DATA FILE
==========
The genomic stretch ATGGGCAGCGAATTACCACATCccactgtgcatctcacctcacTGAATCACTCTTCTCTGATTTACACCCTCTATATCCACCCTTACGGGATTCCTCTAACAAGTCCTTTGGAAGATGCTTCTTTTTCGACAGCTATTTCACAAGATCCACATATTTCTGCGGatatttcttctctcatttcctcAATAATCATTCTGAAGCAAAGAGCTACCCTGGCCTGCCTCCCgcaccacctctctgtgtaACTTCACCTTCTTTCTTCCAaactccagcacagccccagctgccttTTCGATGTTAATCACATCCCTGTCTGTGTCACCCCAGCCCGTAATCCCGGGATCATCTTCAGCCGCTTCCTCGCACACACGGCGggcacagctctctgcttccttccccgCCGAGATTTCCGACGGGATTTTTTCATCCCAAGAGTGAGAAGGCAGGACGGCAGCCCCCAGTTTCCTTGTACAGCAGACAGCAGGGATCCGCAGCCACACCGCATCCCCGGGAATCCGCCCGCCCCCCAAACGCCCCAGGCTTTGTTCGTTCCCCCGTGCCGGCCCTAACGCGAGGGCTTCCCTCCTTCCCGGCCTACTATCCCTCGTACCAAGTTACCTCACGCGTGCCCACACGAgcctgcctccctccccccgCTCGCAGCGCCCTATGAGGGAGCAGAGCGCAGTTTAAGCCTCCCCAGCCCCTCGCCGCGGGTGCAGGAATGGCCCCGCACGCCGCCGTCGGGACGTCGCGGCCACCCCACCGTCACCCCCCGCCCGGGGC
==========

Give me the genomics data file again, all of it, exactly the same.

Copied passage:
The genomic stretch ATGGGCAGCGAATTACCACATCccactgtgcatctcacctcacTGAATCACTCTTCTCTGATTTACACCCTCTATATCCACCCTTACGGGATTCCTCTAACAAGTCCTTTGGAAGATGCTTCTTTTTCGACAGCTATTTCACAAGATCCACATATTTCTGCGGatatttcttctctcatttcctcAATAATCATTCTGAAGCAAAGAGCTACCCTGGCCTGCCTCCCgcaccacctctctgtgtaACTTCACCTTCTTTCTTCCAaactccagcacagccccagctgccttTTCGATGTTAATCACATCCCTGTCTGTGTCACCCCAGCCCGTAATCCCGGGATCATCTTCAGCCGCTTCCTCGCACACACGGCGggcacagctctctgcttccttccccgCCGAGATTTCCGACGGGATTTTTTCATCCCAAGAGTGAGAAGGCAGGACGGCAGCCCCCAGTTTCCTTGTACAGCAGACAGCAGGGATCCGCAGCCACACCGCATCCCCGGGAATCCGCCCGCCCCCCAAACGCCCCAGGCTTTGTTCGTTCCCCCGTGCCGGCCCTAACGCGAGGGCTTCCCTCCTTCCCGGCCTACTATCCCTCGTACCAAGTTACCTCACGCGTGCCCACACGAgcctgcctccctccccccgCTCGCAGCGCCCTATGAGGGAGCAGAGCGCAGTTTAAGCCTCCCCAGCCCCTCGCCGCGGGTGCAGGAATGGCCCCGCACGCCGCCGTCGGGACGTCGCGGCCACCCCACCGTCACCCCCCGCCCGGGGC